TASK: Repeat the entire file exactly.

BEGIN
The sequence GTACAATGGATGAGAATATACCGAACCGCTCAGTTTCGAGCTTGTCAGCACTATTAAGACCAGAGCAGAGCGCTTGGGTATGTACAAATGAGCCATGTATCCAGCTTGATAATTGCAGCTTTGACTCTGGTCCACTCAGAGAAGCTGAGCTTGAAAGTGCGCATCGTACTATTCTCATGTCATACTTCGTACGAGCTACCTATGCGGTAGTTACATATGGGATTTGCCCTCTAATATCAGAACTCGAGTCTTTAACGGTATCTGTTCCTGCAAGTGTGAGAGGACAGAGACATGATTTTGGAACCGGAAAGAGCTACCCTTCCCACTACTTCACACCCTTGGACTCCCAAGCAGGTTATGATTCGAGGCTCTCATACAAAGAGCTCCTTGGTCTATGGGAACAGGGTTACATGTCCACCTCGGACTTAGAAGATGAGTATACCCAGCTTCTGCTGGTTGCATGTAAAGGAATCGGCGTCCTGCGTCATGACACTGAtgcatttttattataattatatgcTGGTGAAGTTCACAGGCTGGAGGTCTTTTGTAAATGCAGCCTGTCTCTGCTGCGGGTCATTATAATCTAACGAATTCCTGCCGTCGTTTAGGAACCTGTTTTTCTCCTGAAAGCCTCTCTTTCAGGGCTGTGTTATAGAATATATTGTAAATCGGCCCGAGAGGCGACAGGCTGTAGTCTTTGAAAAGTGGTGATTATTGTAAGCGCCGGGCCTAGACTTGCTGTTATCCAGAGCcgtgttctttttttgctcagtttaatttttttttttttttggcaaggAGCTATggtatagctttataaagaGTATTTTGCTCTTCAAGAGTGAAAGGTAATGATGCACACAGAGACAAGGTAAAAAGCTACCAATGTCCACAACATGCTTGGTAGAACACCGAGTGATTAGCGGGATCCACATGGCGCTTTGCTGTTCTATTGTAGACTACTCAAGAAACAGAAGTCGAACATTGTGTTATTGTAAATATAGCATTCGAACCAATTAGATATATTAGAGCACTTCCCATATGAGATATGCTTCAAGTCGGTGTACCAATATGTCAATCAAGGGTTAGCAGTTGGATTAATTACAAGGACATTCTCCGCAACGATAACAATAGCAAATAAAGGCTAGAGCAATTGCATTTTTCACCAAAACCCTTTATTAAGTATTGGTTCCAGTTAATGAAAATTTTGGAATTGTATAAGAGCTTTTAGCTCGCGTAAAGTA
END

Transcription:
The sequence GTACAATGGATGAGAATATACCGAACCGCTCAGTTTCGAGCTTGTCAGCACTATTAAGACCAGAGCAGAGCGCTTGGGTATGTACAAATGAGCCATGTATCCAGCTTGATAATTGCAGCTTTGACTCTGGTCCACTCAGAGAAGCTGAGCTTGAAAGTGCGCATCGTACTATTCTCATGTCATACTTCGTACGAGCTACCTATGCGGTAGTTACATATGGGATTTGCCCTCTAATATCAGAACTCGAGTCTTTAACGGTATCTGTTCCTGCAAGTGTGAGAGGACAGAGACATGATTTTGGAACCGGAAAGAGCTACCCTTCCCACTACTTCACACCCTTGGACTCCCAAGCAGGTTATGATTCGAGGCTCTCATACAAAGAGCTCCTTGGTCTATGGGAACAGGGTTACATGTCCACCTCGGACTTAGAAGATGAGTATACCCAGCTTCTGCTGGTTGCATGTAAAGGAATCGGCGTCCTGCGTCATGACACTGAtgcatttttattataattatatgcTGGTGAAGTTCACAGGCTGGAGGTCTTTTGTAAATGCAGCCTGTCTCTGCTGCGGGTCATTATAATCTAACGAATTCCTGCCGTCGTTTAGGAACCTGTTTTTCTCCTGAAAGCCTCTCTTTCAGGGCTGTGTTATAGAATATATTGTAAATCGGCCCGAGAGGCGACAGGCTGTAGTCTTTGAAAAGTGGTGATTATTGTAAGCGCCGGGCCTAGACTTGCTGTTATCCAGAGCcgtgttctttttttgctcagtttaatttttttttttttttggcaaggAGCTATggtatagctttataaagaGTATTTTGCTCTTCAAGAGTGAAAGGTAATGATGCACACAGAGACAAGGTAAAAAGCTACCAATGTCCACAACATGCTTGGTAGAACACCGAGTGATTAGCGGGATCCACATGGCGCTTTGCTGTTCTATTGTAGACTACTCAAGAAACAGAAGTCGAACATTGTGTTATTGTAAATATAGCATTCGAACCAATTAGATATATTAGAGCACTTCCCATATGAGATATGCTTCAAGTCGGTGTACCAATATGTCAATCAAGGGTTAGCAGTTGGATTAATTACAAGGACATTCTCCGCAACGATAACAATAGCAAATAAAGGCTAGAGCAATTGCATTTTTCACCAAAACCCTTTATTAAGTATTGGTTCCAGTTAATGAAAATTTTGGAATTGTATAAGAGCTTTTAGCTCGCGTAAAGTA